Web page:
Go to contents


N.K.-Japan accord reminiscent of advocates in Washington

N.K.-Japan accord reminiscent of advocates in Washington

Posted June. 09, 2014 03:52,   


Whenever China forcefully repatriates North Korean defectors to the North, the Chinese Embassy in Washington gets noisy. Human rights organizations for North Koreans and the Korean American community stage massive protests and street rallies by holding up banners reading, “Stop forced repatriation.”

It is interesting to find Japanese people who also appearing in such protest rallies without fail. They show up there to urge Americans to pay attention to Japanese people who were kidnapped by the North. They hardly receive main spotlights due to overwhelming spirit of the protestors against China’s repatriation of North Korean defectors. Nevertheless, they diligently hand out fliers to explain about Japanese abductees taken to the North, and urge Americans to pay attention to the issue.

This reporter asked Yoichi Shimada, a professor of Fukui Prefecture University, during a protest rally, “Why are you staging protest rallies for Japanese abductees taken to the North amid demonstrators protesting against China’s forced repatriation of North Korean defectors.” He replied, “They are similar issues from the perspective of human rights. Japanese abductees are an old issue, which cannot easily draw attention. We have to raise issue even by jumping on the bandwagon of demonstrators against China’s repatriation of defectors.” He said he would also meet with U.S. Congress and government officials interested in the Japanese abductee issue. As the delegate of the Coalition to Rescue Japanese Abductees Taken to North Korea, he came to the U.S. from Japan to participate in the rally.

This reporter had a chance to visit the residence of a Japanese newspaper’s Washington bureau chief. His study room was full of brochures and posters on Japanese abductees. His ethnic American wife Susan Balso formed an organization to rescue Japanese abductees in Washington, and is lobbying U.S. politicians for the abductees. The wife’s main occupation is lawyer, but she seemed to be spending more of her time dealing with the Japanese abductee issue. Seeing Balso explain in details the history of Japanese abductees taken to the North for quite a while, I realized why the Japanese abductee issue is drawing attention in the U.S., and how congressional hearings take place to address the issue. It was none other than the tireless efforts made by ethic Japanese leaders.

Witnessing the North Korea-Japan agreement aimed at resolving Japanese abductee issue recently, this reporter came to recall the people I met in the U.S. It is true that there are worries in the U.S. that the Pyongyang-Tokyo accord will cause crack in the South Korea-U.S.-Japan alliance, and discontent about Prime Minister Shinzo Abe, who have gone too far without prior consultation with the U.S. The U.S. is stressing transparency in North Korea-Japan dialogue, but is speaking highly of Japan’s constant efforts to bring attention to resolution of the Japanese abductee issue from the perspective of human rights. Even way before the inauguration of the Abe administration, many Japanese government officials have raised the issue of Japanese abductees and called on the U.S. to pay attention to the matter without fail whenever they visited Washington Activities by non-government organizations and civilians, including Shimada and Balso have also played important roles.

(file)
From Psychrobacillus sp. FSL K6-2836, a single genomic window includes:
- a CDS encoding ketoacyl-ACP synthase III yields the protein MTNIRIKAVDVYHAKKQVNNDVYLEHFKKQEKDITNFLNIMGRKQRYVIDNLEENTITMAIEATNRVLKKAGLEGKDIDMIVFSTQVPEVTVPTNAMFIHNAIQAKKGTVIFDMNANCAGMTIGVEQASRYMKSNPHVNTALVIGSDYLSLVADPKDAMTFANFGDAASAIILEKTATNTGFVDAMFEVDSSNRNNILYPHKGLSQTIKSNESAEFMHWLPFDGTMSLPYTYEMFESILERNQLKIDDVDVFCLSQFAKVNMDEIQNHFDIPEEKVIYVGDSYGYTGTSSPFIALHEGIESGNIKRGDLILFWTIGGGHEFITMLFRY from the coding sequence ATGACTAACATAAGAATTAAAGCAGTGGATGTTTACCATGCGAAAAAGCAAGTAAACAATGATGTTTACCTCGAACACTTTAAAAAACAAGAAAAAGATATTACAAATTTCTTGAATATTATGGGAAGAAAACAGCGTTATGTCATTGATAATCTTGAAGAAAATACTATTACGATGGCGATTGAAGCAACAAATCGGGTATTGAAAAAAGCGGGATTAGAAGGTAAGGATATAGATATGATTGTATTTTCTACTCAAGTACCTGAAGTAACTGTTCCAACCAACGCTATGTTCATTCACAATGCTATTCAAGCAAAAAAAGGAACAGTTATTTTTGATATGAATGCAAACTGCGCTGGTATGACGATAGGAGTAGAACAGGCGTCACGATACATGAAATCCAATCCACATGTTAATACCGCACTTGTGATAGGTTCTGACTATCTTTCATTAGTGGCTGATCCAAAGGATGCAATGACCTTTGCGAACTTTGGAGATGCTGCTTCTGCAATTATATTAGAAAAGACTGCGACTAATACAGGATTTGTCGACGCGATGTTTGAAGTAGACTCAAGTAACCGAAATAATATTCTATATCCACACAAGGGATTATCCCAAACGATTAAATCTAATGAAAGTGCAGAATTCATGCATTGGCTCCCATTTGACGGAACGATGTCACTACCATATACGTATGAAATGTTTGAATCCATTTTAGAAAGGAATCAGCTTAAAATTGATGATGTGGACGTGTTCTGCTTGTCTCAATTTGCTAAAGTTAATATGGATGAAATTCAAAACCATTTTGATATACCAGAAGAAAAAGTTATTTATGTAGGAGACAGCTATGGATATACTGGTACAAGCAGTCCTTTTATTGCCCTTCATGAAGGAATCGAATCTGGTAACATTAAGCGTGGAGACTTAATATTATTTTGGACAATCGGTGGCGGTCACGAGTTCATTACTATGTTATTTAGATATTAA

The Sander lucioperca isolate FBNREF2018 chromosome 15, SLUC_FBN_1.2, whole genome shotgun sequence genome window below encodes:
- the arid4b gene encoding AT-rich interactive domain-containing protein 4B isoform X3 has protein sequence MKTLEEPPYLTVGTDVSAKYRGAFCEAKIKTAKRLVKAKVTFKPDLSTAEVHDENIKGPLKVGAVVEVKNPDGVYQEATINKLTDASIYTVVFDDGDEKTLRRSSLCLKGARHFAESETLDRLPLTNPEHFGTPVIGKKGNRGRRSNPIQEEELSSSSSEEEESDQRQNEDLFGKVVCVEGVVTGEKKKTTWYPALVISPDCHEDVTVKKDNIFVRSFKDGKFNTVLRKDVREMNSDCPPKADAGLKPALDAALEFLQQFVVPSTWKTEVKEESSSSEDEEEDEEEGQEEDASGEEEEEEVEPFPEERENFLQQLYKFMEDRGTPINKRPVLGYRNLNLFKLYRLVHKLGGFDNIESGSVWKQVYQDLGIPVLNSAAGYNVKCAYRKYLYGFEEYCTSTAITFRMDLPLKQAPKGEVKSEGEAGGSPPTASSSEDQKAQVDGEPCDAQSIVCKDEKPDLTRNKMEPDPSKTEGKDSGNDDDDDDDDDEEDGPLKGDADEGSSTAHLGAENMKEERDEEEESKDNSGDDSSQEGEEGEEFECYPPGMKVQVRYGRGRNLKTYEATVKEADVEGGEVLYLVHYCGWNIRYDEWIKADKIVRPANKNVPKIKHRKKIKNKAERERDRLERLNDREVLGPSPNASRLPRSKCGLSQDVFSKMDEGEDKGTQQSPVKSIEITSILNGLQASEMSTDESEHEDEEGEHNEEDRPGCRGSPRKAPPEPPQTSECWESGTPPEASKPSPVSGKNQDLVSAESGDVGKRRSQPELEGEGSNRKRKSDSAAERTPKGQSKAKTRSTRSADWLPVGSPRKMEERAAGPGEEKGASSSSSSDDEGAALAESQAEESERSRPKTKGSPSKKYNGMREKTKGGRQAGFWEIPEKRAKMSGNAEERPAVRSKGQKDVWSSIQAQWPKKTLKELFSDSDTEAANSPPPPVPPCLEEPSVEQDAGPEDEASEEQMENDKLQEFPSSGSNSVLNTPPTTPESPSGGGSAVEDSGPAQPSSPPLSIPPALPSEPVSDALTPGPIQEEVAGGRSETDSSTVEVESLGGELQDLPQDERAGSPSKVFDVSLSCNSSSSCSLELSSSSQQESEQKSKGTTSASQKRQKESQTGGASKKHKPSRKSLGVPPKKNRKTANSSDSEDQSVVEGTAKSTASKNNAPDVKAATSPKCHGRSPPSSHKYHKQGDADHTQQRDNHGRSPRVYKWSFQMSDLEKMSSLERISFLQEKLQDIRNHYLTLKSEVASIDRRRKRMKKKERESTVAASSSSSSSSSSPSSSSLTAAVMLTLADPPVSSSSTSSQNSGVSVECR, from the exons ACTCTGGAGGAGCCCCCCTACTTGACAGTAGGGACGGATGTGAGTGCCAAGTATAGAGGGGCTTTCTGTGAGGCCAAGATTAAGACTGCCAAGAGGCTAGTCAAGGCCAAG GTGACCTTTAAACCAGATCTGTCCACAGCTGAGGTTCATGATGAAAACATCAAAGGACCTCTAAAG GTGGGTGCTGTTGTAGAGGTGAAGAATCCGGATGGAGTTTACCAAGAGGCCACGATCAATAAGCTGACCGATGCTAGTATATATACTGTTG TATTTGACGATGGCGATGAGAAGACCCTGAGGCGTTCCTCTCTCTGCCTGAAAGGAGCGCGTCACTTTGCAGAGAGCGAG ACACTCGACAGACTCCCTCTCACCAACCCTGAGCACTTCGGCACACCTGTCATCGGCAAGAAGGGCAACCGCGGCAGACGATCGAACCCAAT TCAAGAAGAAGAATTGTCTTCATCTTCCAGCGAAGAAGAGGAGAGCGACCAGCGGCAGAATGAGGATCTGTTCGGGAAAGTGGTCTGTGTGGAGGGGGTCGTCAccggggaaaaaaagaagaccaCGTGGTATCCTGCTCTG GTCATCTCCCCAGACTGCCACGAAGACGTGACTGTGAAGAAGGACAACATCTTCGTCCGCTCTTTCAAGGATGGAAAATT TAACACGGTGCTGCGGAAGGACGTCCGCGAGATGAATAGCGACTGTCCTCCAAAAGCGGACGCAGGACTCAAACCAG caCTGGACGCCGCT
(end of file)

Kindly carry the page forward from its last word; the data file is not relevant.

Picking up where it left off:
In recent years, Japan is expanding its supporters’ base in the U.S. by increasing relief and rescue activities in wars and disaster-stricken regions of the world, while stressing resolution of its abductees in a humanitarian fashion. Michael Green, Japan Chair at the Center for Strategic and International Studies, said that the U.S. viewed North Korea’s nuclear weapons and human rights issue separately from the very beginning, adding that some people in the U.S. have complaints about Japan’s moves, but more people welcome its efforts to the international community, common value of humanity, and regional stability.”

Up until recently, there were talks circulating in the diplomatic community in Washington, which suggested that Japan has an envious eye toward the optimal South Korea-U.S. relations. There are no longer such talks. South Korea has realized that the U.S. has subtle yet significant difference from us in the way Washington sees Japan’s expansion of its collective self-defense right, and resolution of the abductee issue. Japan`s variable for South Korea is too big to only call for “perfect collaboration” with the U.S. and blindly trust in Washington. In order for South Korea to avoid being in an awkward situation sandwiched between Washington and Tokyo, Seoul needs diplomacy at a higher dimension.